Republican National Chairman Reince PriebusReinhold (Reince) Richard PriebusEx-Sen. Cory Gardner joins lobbying firm Democrats claim vindication, GOP cries witch hunt as McGahn finally testifies Biden's is not a leaky ship of state — not yet MORE on Sunday urged Republican candidates not to run as independents.

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He said on NBC's "Meet the Press" that "it only makes sense" that candidates "wouldn't run as a third party," adding it would be a "death wish" to both parties.

"If you're going to run for the nomination of our private organization, which is the Republican Party, that it only makes sense that you would, number one, agree that a Republican would be better than a Democrat running on the other side and that you wouldn't run as a third party," he said.

Donald Trump recently told The Hill in an exclusive interview that the chances he will launch a third party White House run will "absolutely" increase if the RNC is unfair to him during the 2016 primary season.

"I think a third party, at least a serious one, on either side of the aisle, would be a death wish to both parties. So I don't think it's unreasonable to say that candidates ought to support on our side, the Republican nominee, if it's not them, and they ought to pledge not to run as a third party," Priebus added.

On whether he has reached out to candidates, Priebus said he hasn't made phone calls to "every candidate."

Priebus said Trump was not hurting the Republican party's image, but added, "Donald Trump speaks for Donald Trump, and no, I don't think it has anything to do with the Republican Party ... None of these candidates speak for the party."

Trump has surged in the polls with his inflammatory remarks, such as referring to illegal immigrants as "rapists" and other criminals, and his attacks on other candidates.

He said he predicted having a GOP nominee "probably by the end of March, the beginning of April."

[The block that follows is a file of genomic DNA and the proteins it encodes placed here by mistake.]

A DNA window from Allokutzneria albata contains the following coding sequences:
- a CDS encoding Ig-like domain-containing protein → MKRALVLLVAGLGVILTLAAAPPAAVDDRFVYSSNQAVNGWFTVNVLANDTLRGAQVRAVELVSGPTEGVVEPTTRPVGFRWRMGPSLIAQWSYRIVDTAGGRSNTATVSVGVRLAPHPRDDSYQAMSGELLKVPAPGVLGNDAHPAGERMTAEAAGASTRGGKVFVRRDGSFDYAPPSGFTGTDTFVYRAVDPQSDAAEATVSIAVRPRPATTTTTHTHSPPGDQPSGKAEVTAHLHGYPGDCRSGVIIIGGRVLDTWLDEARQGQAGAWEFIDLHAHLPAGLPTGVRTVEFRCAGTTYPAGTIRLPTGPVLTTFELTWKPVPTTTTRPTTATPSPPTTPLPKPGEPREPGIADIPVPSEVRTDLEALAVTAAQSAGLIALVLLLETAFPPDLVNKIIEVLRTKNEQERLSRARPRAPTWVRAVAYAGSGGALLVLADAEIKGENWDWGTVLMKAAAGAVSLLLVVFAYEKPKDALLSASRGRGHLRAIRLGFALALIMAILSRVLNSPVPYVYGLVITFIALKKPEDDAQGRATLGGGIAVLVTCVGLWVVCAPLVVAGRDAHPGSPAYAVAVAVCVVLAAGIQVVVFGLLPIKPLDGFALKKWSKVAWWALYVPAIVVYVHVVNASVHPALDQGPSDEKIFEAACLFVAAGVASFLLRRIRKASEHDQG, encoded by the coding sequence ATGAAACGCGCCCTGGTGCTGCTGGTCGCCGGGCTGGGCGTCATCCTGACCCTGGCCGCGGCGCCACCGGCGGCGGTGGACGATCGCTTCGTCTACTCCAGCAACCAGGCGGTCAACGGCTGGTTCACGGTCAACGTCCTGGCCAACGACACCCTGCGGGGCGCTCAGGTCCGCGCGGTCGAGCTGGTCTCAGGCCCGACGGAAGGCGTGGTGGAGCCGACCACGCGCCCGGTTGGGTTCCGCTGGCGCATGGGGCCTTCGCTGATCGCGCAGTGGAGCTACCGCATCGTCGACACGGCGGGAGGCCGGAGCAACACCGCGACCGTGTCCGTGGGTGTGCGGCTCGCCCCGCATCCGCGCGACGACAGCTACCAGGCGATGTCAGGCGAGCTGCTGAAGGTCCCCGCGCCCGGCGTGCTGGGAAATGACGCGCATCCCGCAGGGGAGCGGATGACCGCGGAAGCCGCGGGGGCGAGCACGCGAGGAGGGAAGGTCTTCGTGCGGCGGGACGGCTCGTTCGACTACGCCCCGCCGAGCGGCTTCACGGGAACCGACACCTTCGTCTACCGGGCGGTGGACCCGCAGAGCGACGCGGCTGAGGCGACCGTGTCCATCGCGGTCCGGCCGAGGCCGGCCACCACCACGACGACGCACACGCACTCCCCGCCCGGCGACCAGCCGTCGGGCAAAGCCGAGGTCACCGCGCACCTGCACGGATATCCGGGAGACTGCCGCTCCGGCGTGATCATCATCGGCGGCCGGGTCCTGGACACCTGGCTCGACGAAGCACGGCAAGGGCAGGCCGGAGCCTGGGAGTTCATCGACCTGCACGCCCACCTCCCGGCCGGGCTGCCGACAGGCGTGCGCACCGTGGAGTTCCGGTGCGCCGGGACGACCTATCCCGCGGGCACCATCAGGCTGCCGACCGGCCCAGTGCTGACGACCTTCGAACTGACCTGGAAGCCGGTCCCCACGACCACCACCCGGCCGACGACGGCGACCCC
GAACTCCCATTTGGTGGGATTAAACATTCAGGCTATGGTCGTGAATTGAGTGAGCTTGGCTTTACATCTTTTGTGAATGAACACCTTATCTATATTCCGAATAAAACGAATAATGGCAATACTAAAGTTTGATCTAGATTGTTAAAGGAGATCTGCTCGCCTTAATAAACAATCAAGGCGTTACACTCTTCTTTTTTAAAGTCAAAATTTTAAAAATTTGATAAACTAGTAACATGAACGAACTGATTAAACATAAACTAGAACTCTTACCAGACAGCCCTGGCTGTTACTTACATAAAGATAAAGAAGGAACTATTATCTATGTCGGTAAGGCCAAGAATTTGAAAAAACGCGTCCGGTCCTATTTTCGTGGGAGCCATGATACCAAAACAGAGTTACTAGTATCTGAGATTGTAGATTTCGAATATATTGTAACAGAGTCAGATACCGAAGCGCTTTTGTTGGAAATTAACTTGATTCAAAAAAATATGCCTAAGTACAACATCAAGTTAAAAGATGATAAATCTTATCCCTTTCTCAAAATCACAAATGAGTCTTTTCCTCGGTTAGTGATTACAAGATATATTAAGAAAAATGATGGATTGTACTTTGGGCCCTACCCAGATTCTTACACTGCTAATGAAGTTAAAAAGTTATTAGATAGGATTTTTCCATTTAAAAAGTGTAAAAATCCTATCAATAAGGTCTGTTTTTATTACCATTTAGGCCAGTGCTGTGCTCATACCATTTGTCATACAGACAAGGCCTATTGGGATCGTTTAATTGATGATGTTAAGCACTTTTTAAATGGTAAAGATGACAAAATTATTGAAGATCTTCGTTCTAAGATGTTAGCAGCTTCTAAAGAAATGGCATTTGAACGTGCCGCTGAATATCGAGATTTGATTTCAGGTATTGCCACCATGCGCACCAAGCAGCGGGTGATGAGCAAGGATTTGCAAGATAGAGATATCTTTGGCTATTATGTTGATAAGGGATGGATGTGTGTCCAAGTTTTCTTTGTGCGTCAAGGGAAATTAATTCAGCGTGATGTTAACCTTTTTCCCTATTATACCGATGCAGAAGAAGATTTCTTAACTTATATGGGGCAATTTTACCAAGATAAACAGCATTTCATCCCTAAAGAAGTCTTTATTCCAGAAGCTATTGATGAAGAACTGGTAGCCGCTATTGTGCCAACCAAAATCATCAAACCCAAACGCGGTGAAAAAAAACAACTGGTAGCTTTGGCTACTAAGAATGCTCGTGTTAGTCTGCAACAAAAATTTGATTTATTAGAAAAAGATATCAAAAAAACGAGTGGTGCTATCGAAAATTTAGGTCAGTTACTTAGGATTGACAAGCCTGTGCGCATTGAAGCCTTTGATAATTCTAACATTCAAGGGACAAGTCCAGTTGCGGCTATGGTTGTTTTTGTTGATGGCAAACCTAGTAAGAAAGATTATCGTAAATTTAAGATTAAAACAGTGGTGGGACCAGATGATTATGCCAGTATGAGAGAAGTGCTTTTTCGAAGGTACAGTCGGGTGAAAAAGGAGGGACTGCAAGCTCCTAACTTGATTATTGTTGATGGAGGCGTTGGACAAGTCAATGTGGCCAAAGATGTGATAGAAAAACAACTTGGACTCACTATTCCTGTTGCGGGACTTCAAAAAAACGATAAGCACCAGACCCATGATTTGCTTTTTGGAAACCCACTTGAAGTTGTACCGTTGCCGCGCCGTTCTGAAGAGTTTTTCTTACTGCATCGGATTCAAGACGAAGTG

Meanwhile, Debbie Wasserman Schultz, leader of the Democratic National Committee, addressed reports that Vice President Joe Biden is exploring a presidential run.

"There would always be room for the sitting vice president if he chooses to run" Schultz said, adding that the party has kept prospective candidates informed of its activities.

She declined to comment on Sen. Bernie Sanders's (I-Vt.) popularity, saying that it was more important to compare the Democratic candidates to the Republican ones.

Wasserman Schultz said Democratic candidates "speak to the issues that are important to the American people" and compared them to the GOP frontrunner, who she said has deemed Mexicans ‘rapists.’ "

"Our candidates and our parties stand for helping people reach the middle class, making sure that if you, you know, work hard and play by the rules, that you should have an opportunity to succeed and that you can," she said.

"And the Republican field, you know, look, you know, you've got their frontrunner, who has deemed Mexicans rapists, you had a presidential candidate Mike Huckabee this week actually not rule out that he'd used federal troops to stop abortion. Jeb Bush, who's said he'd phase out Medicare," she added.

"That contrast ... between our candidates and theirs is very clear," she said. "The American people will eventually choose our nominee as president."

Wasserman Schultz did not say when Democratic primary debates would begin but said the party has committed to six debates.

"We're going to have a robust series of debates," she said. "We'll be announcing our series of debates very soon."